Caching works because of a very simple property exhibited to one degree or another by all types of code and data: locality of reference. We generally find it useful to talk about two types of locality of reference: spatial locality and temporal locality.
Spatial locality is a fancy label for the general rule that if the CPU needs an item from memory at any given moment, it’s likely to need that item’s neighbors next.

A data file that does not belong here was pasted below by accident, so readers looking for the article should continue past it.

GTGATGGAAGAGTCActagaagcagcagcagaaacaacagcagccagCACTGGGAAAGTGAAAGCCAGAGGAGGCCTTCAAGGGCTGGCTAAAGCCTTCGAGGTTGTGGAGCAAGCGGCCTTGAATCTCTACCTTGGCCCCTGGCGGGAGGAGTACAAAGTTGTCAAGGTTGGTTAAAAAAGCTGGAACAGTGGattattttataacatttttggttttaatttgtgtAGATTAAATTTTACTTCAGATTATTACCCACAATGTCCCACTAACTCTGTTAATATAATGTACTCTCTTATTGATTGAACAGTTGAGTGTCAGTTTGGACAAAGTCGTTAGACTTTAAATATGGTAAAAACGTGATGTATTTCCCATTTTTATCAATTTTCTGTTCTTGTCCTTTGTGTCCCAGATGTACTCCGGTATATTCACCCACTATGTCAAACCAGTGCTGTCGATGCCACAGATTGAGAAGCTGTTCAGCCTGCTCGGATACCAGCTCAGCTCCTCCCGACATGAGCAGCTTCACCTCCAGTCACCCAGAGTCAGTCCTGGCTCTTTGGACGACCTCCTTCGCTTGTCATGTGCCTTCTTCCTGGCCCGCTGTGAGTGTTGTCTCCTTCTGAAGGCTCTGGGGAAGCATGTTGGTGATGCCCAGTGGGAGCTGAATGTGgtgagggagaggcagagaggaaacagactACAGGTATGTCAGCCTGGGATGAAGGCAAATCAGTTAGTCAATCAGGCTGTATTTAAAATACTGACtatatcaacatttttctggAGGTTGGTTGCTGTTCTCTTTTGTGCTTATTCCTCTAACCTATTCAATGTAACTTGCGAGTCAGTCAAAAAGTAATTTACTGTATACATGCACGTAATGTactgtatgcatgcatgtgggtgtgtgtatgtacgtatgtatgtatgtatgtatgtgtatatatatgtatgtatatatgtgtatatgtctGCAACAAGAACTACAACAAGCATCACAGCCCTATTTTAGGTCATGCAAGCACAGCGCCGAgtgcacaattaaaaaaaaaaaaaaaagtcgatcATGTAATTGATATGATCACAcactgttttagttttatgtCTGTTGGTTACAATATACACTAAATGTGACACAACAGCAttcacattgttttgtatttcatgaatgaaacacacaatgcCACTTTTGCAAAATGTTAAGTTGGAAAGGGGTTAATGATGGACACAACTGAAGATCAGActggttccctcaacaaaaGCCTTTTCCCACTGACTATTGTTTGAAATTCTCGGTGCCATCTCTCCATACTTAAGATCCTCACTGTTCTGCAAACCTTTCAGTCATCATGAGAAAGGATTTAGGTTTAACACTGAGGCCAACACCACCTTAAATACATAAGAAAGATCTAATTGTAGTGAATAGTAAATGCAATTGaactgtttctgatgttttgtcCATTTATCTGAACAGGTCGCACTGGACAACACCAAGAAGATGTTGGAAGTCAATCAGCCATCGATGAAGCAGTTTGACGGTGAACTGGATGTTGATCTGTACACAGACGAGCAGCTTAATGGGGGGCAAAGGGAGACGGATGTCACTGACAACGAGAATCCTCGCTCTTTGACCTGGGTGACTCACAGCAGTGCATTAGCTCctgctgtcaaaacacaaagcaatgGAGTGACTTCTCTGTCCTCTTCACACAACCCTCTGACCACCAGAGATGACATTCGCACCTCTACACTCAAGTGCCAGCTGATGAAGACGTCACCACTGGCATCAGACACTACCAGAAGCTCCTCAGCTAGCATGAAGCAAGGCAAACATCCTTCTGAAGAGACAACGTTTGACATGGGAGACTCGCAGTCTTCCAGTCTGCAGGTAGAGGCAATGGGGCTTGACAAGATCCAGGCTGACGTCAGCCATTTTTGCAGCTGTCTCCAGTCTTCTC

Temporal locality is the name we give to the general rule that if an item in memory was accessed once, it’s likely to be accessed again in the near future.
Depending on the type of application, both code and data streams can exhibit spatial and temporal locality.